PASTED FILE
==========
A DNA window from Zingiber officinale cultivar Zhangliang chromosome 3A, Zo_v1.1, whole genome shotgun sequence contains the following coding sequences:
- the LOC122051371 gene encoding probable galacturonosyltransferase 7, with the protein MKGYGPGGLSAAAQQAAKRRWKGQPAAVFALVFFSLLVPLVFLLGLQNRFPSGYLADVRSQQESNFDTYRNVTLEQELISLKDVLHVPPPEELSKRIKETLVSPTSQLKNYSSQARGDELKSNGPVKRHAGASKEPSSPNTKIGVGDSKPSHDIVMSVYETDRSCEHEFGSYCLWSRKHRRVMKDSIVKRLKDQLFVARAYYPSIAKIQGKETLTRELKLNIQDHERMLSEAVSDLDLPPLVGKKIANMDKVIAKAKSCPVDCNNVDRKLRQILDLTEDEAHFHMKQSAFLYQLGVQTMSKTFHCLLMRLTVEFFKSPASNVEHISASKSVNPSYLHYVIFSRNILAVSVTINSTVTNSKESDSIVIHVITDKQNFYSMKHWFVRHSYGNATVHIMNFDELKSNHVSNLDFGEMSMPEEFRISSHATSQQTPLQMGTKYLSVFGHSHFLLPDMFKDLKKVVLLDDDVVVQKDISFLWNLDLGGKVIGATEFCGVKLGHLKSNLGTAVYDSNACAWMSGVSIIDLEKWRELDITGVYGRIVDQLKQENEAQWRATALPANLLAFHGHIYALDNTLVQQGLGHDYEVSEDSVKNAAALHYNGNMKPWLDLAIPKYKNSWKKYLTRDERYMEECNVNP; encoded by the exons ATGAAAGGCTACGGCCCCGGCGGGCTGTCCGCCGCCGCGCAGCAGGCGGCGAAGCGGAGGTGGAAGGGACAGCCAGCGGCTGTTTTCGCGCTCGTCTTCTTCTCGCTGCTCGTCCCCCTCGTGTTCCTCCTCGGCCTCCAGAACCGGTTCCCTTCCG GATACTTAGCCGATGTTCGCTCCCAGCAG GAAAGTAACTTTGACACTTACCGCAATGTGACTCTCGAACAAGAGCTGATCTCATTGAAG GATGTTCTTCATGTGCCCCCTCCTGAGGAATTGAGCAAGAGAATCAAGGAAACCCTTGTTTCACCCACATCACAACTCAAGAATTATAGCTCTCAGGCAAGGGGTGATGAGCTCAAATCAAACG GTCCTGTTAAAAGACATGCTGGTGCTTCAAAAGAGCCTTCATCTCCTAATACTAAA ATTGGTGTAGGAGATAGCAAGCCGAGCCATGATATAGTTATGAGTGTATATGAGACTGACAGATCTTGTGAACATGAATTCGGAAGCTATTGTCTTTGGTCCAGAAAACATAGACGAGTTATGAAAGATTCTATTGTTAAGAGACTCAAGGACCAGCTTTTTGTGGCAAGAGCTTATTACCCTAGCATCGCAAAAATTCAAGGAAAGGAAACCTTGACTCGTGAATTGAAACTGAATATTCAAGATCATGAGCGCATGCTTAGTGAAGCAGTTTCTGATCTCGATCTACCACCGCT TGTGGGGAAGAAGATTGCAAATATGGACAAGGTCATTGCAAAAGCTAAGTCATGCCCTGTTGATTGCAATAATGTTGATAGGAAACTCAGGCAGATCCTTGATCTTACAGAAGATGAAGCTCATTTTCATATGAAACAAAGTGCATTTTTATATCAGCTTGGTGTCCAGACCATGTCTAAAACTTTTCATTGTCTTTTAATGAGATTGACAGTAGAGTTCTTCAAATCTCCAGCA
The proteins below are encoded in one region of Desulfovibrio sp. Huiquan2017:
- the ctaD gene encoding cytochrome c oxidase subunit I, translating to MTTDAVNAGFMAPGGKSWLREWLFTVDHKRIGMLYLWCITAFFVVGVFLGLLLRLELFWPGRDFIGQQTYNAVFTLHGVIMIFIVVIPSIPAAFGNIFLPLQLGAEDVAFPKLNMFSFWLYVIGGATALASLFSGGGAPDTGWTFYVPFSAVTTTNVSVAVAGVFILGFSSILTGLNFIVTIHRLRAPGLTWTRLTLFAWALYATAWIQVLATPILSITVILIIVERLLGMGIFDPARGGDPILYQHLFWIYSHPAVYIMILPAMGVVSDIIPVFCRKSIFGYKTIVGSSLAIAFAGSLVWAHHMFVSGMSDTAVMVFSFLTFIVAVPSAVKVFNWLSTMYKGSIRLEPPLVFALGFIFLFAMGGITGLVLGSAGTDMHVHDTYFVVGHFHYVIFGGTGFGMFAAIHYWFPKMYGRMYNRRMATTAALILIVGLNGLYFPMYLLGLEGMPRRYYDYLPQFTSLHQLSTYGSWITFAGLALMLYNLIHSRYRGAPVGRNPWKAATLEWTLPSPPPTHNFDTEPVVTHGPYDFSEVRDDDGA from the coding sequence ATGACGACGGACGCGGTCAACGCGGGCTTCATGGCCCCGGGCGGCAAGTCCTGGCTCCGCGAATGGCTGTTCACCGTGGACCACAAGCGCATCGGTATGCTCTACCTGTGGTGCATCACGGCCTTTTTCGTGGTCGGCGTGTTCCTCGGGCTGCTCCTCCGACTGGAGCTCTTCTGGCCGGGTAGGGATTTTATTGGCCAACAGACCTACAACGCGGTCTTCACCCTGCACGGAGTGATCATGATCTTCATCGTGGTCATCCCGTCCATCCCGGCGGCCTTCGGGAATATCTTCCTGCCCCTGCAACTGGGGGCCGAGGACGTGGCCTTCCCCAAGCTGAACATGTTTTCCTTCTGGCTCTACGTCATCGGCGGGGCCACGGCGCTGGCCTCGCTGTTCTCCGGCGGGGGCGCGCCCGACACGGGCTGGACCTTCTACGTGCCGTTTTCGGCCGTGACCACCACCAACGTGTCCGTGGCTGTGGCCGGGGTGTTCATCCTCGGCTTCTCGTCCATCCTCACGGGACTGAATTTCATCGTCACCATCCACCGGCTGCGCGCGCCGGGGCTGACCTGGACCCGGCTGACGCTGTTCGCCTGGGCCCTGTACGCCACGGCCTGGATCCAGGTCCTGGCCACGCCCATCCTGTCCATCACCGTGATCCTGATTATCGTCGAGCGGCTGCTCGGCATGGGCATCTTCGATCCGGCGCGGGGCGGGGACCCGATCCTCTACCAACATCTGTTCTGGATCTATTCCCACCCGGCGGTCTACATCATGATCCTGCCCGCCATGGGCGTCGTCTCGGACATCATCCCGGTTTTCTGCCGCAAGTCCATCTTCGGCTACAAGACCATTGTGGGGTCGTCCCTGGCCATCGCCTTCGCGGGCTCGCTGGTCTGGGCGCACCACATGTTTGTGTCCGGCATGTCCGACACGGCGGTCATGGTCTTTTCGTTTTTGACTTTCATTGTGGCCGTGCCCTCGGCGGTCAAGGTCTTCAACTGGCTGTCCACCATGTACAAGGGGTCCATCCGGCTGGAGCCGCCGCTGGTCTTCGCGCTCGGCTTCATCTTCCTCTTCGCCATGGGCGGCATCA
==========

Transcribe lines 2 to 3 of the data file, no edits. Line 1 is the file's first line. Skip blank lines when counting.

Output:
- the LOC122051371 gene encoding probable galacturonosyltransferase 7, with the protein MKGYGPGGLSAAAQQAAKRRWKGQPAAVFALVFFSLLVPLVFLLGLQNRFPSGYLADVRSQQESNFDTYRNVTLEQELISLKDVLHVPPPEELSKRIKETLVSPTSQLKNYSSQARGDELKSNGPVKRHAGASKEPSSPNTKIGVGDSKPSHDIVMSVYETDRSCEHEFGSYCLWSRKHRRVMKDSIVKRLKDQLFVARAYYPSIAKIQGKETLTRELKLNIQDHERMLSEAVSDLDLPPLVGKKIANMDKVIAKAKSCPVDCNNVDRKLRQILDLTEDEAHFHMKQSAFLYQLGVQTMSKTFHCLLMRLTVEFFKSPASNVEHISASKSVNPSYLHYVIFSRNILAVSVTINSTVTNSKESDSIVIHVITDKQNFYSMKHWFVRHSYGNATVHIMNFDELKSNHVSNLDFGEMSMPEEFRISSHATSQQTPLQMGTKYLSVFGHSHFLLPDMFKDLKKVVLLDDDVVVQKDISFLWNLDLGGKVIGATEFCGVKLGHLKSNLGTAVYDSNACAWMSGVSIIDLEKWRELDITGVYGRIVDQLKQENEAQWRATALPANLLAFHGHIYALDNTLVQQGLGHDYEVSEDSVKNAAALHYNGNMKPWLDLAIPKYKNSWKKYLTRDERYMEECNVNP; encoded by the exons ATGAAAGGCTACGGCCCCGGCGGGCTGTCCGCCGCCGCGCAGCAGGCGGCGAAGCGGAGGTGGAAGGGACAGCCAGCGGCTGTTTTCGCGCTCGTCTTCTTCTCGCTGCTCGTCCCCCTCGTGTTCCTCCTCGGCCTCCAGAACCGGTTCCCTTCCG GATACTTAGCCGATGTTCGCTCCCAGCAG GAAAGTAACTTTGACACTTACCGCAATGTGACTCTCGAACAAGAGCTGATCTCATTGAAG GATGTTCTTCATGTGCCCCCTCCTGAGGAATTGAGCAAGAGAATCAAGGAAACCCTTGTTTCACCCACATCACAACTCAAGAATTATAGCTCTCAGGCAAGGGGTGATGAGCTCAAATCAAACG GTCCTGTTAAAAGACATGCTGGTGCTTCAAAAGAGCCTTCATCTCCTAATACTAAA ATTGGTGTAGGAGATAGCAAGCCGAGCCATGATATAGTTATGAGTGTATATGAGACTGACAGATCTTGTGAACATGAATTCGGAAGCTATTGTCTTTGGTCCAGAAAACATAGACGAGTTATGAAAGATTCTATTGTTAAGAGACTCAAGGACCAGCTTTTTGTGGCAAGAGCTTATTACCCTAGCATCGCAAAAATTCAAGGAAAGGAAACCTTGACTCGTGAATTGAAACTGAATATTCAAGATCATGAGCGCATGCTTAGTGAAGCAGTTTCTGATCTCGATCTACCACCGCT TGTGGGGAAGAAGATTGCAAATATGGACAAGGTCATTGCAAAAGCTAAGTCATGCCCTGTTGATTGCAATAATGTTGATAGGAAACTCAGGCAGATCCTTGATCTTACAGAAGATGAAGCTCATTTTCATATGAAACAAAGTGCATTTTTATATCAGCTTGGTGTCCAGACCATGTCTAAAACTTTTCATTGTCTTTTAATGAGATTGACAGTAGAGTTCTTCAAATCTCCAGCA
The proteins below are encoded in one region of Desulfovibrio sp. Huiquan2017: